The Photograph Considered number six – Mark Darragh

The Photograph Considered number six – Mark Darragh

Red Beech – Fiordland National Park, New Zealand.

The expression, “The Art of Suffering” is often applied to mountaineering but I think an equally valid claim could be made to that title by Large Format wilderness photographers.

Carrying heavy loads into remote places, often in “interesting” weather, only to emerge with a handful of photographs (if you are fortunate) is enough for most people to question your sanity.

For the last twenty odd years, much of my photography has centered on cool temperate forests and alpine ecosystems. That interest has taken me to cloud forest in the highlands of Southeast Asia through to the Patagonian Ice Cap in South America. It is a great privilege and immensely rewarding to visit these wild places. If I have the opportunity to take a photograph or two, that is often a bonus.

Photographic inspiration comes from being immersed in the landscape, at times quite literally. Patience and endurance are essential, but also the willingness to let go of your expectations and be receptive to the light and landscape around you.

All of this partly goes to explain how I came to be standing, soaked to the skin, surrounded by a most impressive grove of Red Beech (Nothofagus fusca) in the forests of Fiordland, New Zealand

Unseasonal heavy snow and gale-force winds had closed mountain passes and walking tracks across Fiordland. Our original plans were turned upside down and it was quite by accident that we found ourselves walking through this magnificent, and largely untracked, area of forest. Although they don’t reach the height or girth of the better know Kauri trees, Red Beech are the largest of the four species of southern Beech native to New Zealand. However, what they lack in size, they more than make up for in their remarkable presence or “Mana” as they might say in New Zealand.

Photographing in dense forest often presents challenges, particularly when shooting transparency film with its limited latitude. In this instance, with storm clouds rolling overhead, contrast certainly wasn’t an issue. The second challenge, creating a clear, simple composition was not so easily solved. Undulating terrain and lush undergrowth were hard enough to walk through let alone photograph. The human eye can comprehend the complex and at times chaotic nature of dense forest but capturing that in a meaningful way onto a two dimensional piece of film can be difficult. Eventually, after twenty minutes of stumbling and sliding, both camera and photographer were balanced precariously atop the remains of a log which was well on the way to complete disintegration. Combined with as much front-rise as I could get from the rather limited image circle of the lens, I had just enough height to clear most of the undergrowth.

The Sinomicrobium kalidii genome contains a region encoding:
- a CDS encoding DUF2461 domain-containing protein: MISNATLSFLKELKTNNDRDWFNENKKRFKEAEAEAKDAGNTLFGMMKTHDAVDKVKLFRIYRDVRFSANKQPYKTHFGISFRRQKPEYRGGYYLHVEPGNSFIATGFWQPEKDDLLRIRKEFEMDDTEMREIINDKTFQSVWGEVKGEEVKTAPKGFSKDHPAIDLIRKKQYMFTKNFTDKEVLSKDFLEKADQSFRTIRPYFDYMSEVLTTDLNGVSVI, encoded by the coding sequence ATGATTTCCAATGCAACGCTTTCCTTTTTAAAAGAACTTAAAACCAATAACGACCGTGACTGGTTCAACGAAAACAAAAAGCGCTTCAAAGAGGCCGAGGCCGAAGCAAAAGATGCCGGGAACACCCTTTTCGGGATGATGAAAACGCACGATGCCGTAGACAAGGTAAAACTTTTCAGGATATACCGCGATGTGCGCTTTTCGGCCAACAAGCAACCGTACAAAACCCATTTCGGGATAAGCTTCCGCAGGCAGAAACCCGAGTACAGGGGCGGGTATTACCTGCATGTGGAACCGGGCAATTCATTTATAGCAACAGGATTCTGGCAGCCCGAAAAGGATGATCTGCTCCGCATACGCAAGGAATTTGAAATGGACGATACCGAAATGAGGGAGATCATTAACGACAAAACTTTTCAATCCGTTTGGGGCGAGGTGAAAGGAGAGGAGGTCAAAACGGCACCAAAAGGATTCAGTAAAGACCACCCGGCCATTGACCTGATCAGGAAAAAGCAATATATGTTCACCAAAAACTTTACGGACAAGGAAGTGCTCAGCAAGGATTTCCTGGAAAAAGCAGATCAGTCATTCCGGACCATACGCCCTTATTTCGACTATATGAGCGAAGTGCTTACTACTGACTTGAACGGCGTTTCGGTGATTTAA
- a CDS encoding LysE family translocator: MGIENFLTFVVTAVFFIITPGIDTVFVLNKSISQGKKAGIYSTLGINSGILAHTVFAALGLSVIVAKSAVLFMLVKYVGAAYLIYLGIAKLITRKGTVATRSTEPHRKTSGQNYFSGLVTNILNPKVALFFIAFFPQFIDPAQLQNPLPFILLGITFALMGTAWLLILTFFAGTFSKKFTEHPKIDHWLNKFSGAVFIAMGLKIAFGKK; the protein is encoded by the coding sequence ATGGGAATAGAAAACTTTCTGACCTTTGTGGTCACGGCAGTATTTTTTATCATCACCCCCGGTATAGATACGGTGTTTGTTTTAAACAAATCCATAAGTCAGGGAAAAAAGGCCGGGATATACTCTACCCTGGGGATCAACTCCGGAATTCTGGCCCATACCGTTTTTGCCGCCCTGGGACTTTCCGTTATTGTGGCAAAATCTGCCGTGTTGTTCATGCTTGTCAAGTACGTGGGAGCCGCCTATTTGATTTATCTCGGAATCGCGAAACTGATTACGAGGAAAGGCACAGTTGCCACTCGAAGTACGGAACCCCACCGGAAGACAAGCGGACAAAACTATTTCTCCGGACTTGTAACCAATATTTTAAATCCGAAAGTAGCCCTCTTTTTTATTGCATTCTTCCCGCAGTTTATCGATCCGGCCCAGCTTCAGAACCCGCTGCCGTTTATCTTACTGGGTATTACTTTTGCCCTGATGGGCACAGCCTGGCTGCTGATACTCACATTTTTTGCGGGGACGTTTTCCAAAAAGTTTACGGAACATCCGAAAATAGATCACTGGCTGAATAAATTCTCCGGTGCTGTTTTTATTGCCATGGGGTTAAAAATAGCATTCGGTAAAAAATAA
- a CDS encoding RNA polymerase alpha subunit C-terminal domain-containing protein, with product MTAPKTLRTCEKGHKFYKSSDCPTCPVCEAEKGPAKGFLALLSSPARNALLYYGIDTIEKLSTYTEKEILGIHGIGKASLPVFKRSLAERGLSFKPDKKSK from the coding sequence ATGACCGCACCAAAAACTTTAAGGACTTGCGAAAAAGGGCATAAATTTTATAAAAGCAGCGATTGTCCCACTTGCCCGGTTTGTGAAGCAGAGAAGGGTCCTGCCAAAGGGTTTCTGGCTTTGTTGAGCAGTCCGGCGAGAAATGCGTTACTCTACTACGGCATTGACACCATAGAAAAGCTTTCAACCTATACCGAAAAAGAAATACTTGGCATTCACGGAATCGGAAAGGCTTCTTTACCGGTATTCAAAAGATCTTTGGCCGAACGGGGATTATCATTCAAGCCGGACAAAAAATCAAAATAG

Now having found a suitable composition, the malevolent forces of “Murphy” and “Huey” conspired and it began to rain heavily in a manner that befits an area which receives six or seven metres of precipitation a year. Rain dripped steadily off the trees overhead and on to an increasingly damp photographer, while my rain jacket was thrown over the camera to protect it from the deluge. In fact the rain never let up and in the end, more out of stubbornness and frustration than the hope of a successful photograph, I exposed two sheets. The film is decade old Fujichrome Velvia RVP 100 I was carrying to supplement a meagre supply of fresh RDP 100. An 81b filter was used to counter the heavy cloud and cold light.

The final images were a pleasant surprise when the film was processed. There were a few small rain spots on the filter, though nothing that detracts from the overall sharpness. RVP 100 isn’t normally my first choice of film in most situations but in this instance it has reproduced the subtle colour and lushness of the vegetation rather well. Out of the two, this sheet was the better result, movement has softened the low vegetation enough to allow the eye to move through the composition with less distraction.

As I write this, the whole future of large format transparency film seems to be clouded in uncertainty and speculation. It would be a great shame if this unique medium were to become yet another casualty of the so called “digital revolution”.

As for the trip we never finished, of course, the valley is still there and who knows what possibilities it contains? It certainly wont be a hardship to go back to revisit it.

Technical notes: Arca-Swiss Universalis 4×5 monorail camera, 125mm lens, Fujichrome Velvia RVP 100 4×5, 81B filter

Mark Darragh’s review of the Arca-Swiss Universalis 4×5 can be seen here.

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Mark Darragh is a Melbourne based photographer who specialises in wilderness and landscape photography.

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